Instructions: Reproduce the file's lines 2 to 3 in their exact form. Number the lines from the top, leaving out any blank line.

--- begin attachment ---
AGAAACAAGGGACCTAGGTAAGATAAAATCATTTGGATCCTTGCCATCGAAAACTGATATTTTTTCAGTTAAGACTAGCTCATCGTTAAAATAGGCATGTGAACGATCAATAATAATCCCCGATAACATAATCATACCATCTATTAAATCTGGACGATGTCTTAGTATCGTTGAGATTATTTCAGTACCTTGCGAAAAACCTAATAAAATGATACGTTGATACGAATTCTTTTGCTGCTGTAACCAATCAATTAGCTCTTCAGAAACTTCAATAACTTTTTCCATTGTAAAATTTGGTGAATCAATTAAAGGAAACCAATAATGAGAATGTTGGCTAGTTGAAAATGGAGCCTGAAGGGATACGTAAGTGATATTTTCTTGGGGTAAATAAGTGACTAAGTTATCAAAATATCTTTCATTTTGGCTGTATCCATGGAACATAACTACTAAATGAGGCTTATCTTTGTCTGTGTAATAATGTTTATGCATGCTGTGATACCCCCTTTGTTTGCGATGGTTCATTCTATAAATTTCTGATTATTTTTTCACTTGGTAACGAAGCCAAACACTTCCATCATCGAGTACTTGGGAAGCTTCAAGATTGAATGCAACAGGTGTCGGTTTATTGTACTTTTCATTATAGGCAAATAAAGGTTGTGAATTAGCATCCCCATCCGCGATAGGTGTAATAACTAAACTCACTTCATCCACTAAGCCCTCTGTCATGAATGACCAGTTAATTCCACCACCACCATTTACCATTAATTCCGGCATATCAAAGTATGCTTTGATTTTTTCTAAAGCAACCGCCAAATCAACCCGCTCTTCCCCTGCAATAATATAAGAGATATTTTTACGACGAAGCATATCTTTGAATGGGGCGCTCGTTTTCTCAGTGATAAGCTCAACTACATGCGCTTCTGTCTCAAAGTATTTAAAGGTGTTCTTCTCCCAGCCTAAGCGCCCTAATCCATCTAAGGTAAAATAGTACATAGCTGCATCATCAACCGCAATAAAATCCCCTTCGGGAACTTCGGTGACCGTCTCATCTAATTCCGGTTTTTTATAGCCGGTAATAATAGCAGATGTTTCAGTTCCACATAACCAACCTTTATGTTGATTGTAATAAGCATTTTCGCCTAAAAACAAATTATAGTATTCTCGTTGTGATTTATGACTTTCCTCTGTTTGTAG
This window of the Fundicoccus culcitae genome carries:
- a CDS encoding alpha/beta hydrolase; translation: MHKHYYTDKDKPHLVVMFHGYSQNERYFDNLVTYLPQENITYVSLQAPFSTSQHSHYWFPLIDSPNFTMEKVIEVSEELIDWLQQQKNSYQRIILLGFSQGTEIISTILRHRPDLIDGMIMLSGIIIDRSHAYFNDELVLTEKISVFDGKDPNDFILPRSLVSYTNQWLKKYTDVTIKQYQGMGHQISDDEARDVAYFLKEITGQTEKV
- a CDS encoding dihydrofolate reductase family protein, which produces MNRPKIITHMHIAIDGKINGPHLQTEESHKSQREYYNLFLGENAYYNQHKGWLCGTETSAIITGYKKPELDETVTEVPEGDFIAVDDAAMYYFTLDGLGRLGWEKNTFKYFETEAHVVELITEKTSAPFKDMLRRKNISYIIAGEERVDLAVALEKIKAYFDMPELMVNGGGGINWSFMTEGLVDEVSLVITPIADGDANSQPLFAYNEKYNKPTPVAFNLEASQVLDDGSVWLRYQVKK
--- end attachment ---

This window of the Fundicoccus culcitae genome carries:
- a CDS encoding alpha/beta hydrolase; translation: MHKHYYTDKDKPHLVVMFHGYSQNERYFDNLVTYLPQENITYVSLQAPFSTSQHSHYWFPLIDSPNFTMEKVIEVSEELIDWLQQQKNSYQRIILLGFSQGTEIISTILRHRPDLIDGMIMLSGIIIDRSHAYFNDELVLTEKISVFDGKDPNDFILPRSLVSYTNQWLKKYTDVTIKQYQGMGHQISDDEARDVAYFLKEITGQTEKV